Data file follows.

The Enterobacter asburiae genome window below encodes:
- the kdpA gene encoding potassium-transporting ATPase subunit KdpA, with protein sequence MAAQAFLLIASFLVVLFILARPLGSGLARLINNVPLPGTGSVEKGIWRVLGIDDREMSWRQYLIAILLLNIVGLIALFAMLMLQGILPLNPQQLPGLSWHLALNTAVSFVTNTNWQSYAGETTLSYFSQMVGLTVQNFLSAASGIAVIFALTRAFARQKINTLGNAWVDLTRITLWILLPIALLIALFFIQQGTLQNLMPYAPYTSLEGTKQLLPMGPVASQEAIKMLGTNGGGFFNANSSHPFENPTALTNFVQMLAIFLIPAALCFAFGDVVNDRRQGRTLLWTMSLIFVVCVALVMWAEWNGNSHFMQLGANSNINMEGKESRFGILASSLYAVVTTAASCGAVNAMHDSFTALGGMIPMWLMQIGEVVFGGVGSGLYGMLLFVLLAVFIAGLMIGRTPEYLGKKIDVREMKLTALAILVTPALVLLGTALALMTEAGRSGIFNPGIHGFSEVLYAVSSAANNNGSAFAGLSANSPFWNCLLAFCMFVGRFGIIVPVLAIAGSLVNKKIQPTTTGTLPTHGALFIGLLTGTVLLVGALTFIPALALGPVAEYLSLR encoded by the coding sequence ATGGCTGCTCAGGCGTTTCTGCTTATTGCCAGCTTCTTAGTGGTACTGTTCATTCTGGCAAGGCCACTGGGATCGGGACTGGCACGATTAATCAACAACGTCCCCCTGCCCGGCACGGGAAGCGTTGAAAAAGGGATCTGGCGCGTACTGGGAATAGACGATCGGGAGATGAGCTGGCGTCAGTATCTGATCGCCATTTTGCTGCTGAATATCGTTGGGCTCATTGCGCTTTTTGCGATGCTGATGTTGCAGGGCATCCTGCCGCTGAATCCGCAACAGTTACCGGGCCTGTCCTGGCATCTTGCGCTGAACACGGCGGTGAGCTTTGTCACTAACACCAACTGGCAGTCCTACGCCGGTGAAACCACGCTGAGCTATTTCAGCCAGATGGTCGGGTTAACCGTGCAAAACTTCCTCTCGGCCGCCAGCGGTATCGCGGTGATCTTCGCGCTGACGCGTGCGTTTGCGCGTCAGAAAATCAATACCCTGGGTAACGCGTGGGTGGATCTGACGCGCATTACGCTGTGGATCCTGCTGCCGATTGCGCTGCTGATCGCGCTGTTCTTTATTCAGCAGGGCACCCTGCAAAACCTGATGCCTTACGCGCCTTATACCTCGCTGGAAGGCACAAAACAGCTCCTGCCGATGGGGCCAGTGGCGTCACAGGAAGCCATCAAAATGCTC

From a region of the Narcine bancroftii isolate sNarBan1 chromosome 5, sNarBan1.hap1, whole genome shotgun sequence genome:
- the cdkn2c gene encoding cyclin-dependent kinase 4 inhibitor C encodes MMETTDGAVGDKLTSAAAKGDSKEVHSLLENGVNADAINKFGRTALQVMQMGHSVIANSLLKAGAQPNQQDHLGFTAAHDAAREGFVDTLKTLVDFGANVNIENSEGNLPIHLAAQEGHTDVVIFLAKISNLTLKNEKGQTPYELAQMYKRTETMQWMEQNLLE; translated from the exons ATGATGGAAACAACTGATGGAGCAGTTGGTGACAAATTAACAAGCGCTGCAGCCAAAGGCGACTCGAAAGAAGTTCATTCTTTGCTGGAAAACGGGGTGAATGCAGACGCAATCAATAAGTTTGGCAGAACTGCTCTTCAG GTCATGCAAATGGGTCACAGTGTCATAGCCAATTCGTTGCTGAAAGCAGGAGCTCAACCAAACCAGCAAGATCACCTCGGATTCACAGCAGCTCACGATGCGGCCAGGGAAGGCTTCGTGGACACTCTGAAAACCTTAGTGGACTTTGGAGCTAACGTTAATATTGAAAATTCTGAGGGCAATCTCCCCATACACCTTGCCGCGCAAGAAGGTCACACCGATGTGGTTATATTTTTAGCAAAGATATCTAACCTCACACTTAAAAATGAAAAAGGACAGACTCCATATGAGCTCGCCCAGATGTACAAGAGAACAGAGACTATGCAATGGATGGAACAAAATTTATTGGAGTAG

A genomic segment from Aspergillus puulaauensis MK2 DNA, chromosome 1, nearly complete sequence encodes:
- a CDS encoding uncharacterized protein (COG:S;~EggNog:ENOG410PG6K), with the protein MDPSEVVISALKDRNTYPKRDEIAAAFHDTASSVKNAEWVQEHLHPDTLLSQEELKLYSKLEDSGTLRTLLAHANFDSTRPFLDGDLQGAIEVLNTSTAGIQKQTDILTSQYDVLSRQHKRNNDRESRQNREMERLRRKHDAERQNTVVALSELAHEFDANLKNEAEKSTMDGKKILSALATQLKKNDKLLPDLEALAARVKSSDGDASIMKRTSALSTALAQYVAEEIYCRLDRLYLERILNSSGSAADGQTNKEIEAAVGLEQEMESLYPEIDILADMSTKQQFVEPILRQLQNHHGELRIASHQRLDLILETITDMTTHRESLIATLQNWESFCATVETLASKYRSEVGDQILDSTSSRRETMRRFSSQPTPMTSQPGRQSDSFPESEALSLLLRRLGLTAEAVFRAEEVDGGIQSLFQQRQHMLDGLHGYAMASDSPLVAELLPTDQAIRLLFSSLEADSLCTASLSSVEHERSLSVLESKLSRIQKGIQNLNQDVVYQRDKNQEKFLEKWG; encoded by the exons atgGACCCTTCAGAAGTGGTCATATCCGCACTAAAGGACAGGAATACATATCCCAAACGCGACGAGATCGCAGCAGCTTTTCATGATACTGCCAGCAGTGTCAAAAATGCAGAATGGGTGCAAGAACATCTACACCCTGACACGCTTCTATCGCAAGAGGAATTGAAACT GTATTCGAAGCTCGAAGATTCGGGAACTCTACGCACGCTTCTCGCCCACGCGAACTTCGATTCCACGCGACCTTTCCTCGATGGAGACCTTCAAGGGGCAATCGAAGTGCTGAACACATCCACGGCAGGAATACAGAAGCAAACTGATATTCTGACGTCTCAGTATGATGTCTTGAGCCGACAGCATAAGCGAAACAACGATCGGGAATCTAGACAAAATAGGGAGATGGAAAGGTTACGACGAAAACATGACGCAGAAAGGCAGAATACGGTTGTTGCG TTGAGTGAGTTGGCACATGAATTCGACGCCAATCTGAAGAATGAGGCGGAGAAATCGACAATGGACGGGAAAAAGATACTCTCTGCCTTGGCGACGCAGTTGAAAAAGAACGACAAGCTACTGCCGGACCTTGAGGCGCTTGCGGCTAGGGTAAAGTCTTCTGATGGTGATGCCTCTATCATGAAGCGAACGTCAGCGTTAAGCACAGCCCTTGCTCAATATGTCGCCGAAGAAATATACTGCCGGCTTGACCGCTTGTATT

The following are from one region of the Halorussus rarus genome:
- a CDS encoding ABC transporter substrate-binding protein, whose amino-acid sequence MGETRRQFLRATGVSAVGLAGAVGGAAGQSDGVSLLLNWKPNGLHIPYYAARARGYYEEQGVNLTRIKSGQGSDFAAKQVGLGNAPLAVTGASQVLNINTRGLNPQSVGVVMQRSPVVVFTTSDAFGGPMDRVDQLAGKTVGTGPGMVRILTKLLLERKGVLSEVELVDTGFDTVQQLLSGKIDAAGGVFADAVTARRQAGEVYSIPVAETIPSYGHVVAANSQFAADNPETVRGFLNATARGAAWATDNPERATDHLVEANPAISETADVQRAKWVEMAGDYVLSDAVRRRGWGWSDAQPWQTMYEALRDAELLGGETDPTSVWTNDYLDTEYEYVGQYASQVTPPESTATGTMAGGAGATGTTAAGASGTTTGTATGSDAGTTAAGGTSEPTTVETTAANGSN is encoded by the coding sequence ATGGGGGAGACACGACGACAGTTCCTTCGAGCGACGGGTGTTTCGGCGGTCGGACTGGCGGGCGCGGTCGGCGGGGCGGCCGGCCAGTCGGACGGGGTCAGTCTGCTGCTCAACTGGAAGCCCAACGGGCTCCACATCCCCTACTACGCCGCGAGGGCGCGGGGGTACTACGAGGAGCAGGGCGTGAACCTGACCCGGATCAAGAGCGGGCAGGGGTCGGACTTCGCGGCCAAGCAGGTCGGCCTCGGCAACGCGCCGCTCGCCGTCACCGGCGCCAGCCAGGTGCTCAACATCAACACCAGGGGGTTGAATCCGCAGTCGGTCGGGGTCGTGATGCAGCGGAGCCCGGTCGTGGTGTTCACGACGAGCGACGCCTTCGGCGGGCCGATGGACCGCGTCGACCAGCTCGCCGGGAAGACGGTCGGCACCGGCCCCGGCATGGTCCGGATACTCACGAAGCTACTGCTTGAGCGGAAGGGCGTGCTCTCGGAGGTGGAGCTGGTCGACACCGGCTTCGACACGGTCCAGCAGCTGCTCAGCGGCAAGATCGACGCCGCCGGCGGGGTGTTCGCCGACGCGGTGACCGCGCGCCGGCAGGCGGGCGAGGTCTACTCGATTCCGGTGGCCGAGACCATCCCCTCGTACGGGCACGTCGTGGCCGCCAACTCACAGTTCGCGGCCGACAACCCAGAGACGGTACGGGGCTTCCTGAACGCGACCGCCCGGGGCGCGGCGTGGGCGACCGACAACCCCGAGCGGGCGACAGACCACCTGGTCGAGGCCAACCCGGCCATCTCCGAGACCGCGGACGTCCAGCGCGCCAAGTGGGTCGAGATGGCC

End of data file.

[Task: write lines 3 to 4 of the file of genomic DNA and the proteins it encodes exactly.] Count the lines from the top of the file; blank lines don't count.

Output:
From a region of the Narcine bancroftii isolate sNarBan1 chromosome 5, sNarBan1.hap1, whole genome shotgun sequence genome:
- the cdkn2c gene encoding cyclin-dependent kinase 4 inhibitor C encodes MMETTDGAVGDKLTSAAAKGDSKEVHSLLENGVNADAINKFGRTALQVMQMGHSVIANSLLKAGAQPNQQDHLGFTAAHDAAREGFVDTLKTLVDFGANVNIENSEGNLPIHLAAQEGHTDVVIFLAKISNLTLKNEKGQTPYELAQMYKRTETMQWMEQNLLE; translated from the exons ATGATGGAAACAACTGATGGAGCAGTTGGTGACAAATTAACAAGCGCTGCAGCCAAAGGCGACTCGAAAGAAGTTCATTCTTTGCTGGAAAACGGGGTGAATGCAGACGCAATCAATAAGTTTGGCAGAACTGCTCTTCAG GTCATGCAAATGGGTCACAGTGTCATAGCCAATTCGTTGCTGAAAGCAGGAGCTCAACCAAACCAGCAAGATCACCTCGGATTCACAGCAGCTCACGATGCGGCCAGGGAAGGCTTCGTGGACACTCTGAAAACCTTAGTGGACTTTGGAGCTAACGTTAATATTGAAAATTCTGAGGGCAATCTCCCCATACACCTTGCCGCGCAAGAAGGTCACACCGATGTGGTTATATTTTTAGCAAAGATATCTAACCTCACACTTAAAAATGAAAAAGGACAGACTCCATATGAGCTCGCCCAGATGTACAAGAGAACAGAGACTATGCAATGGATGGAACAAAATTTATTGGAGTAG